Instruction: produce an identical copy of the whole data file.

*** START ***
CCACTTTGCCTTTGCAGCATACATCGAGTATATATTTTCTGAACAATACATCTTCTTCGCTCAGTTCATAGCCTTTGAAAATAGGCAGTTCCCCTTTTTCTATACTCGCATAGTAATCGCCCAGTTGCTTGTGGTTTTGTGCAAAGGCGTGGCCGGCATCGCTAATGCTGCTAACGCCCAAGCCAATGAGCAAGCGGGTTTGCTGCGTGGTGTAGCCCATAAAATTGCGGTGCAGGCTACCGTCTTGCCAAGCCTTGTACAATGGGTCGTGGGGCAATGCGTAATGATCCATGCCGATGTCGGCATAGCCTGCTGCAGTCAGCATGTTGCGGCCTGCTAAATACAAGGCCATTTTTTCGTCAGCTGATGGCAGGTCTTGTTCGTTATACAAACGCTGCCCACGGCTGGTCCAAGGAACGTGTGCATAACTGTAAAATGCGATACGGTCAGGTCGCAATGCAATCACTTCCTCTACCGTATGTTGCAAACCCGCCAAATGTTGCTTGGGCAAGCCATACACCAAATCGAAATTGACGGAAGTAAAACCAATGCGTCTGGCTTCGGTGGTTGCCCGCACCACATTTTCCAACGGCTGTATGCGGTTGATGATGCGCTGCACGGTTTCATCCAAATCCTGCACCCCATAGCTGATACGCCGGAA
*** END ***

CCACTTTGCCTTTGCAGCATACATCGAGTATATATTTTCTGAACAATACATCTTCTTCGCTCAGTTCATAGCCTTTGAAAATAGGCAGTTCCCCTTTTTCTATACTCGCATAGTAATCGCCCAGTTGCTTGTGGTTTTGTGCAAAGGCGTGGCCGGCATCGCTAATGCTGCTAACGCCCAAGCCAATGAGCAAGCGGGTTTGCTGCGTGGTGTAGCCCATAAAATTGCGGTGCAGGCTACCGTCTTGCCAAGCCTTGTACAATGGGTCGTGGGGCAATGCGTAATGATCCATGCCGATGTCGGCATAGCCTGCTGCAGTCAGCATGTTGCGGCCTGCTAAATACAAGGCCATTTTTTCGTCAGCTGATGGCAGGTCTTGTTCGTTATACAAACGCTGCCCACGGCTGGTCCAAGGAACGTGTGCATAACTGTAAAATGCGATACGGTCAGGTCGCAATGCAATCACTTCCTCTACCGTATGTTGCAAACCCGCCAAATGTTGCTTGGGCAAGCCATACACCAAATCGAAATTGACGGAAGTAAAACCAATGCGTCTGGCTTCGGTGGTTGCCCGCACCACATTTTCCAACGGCTGTATGCGGTTGATGATGCGCTGCACGGTTTCATCCAAATCCTGCACCCCATAGCTGATACGCCGGAA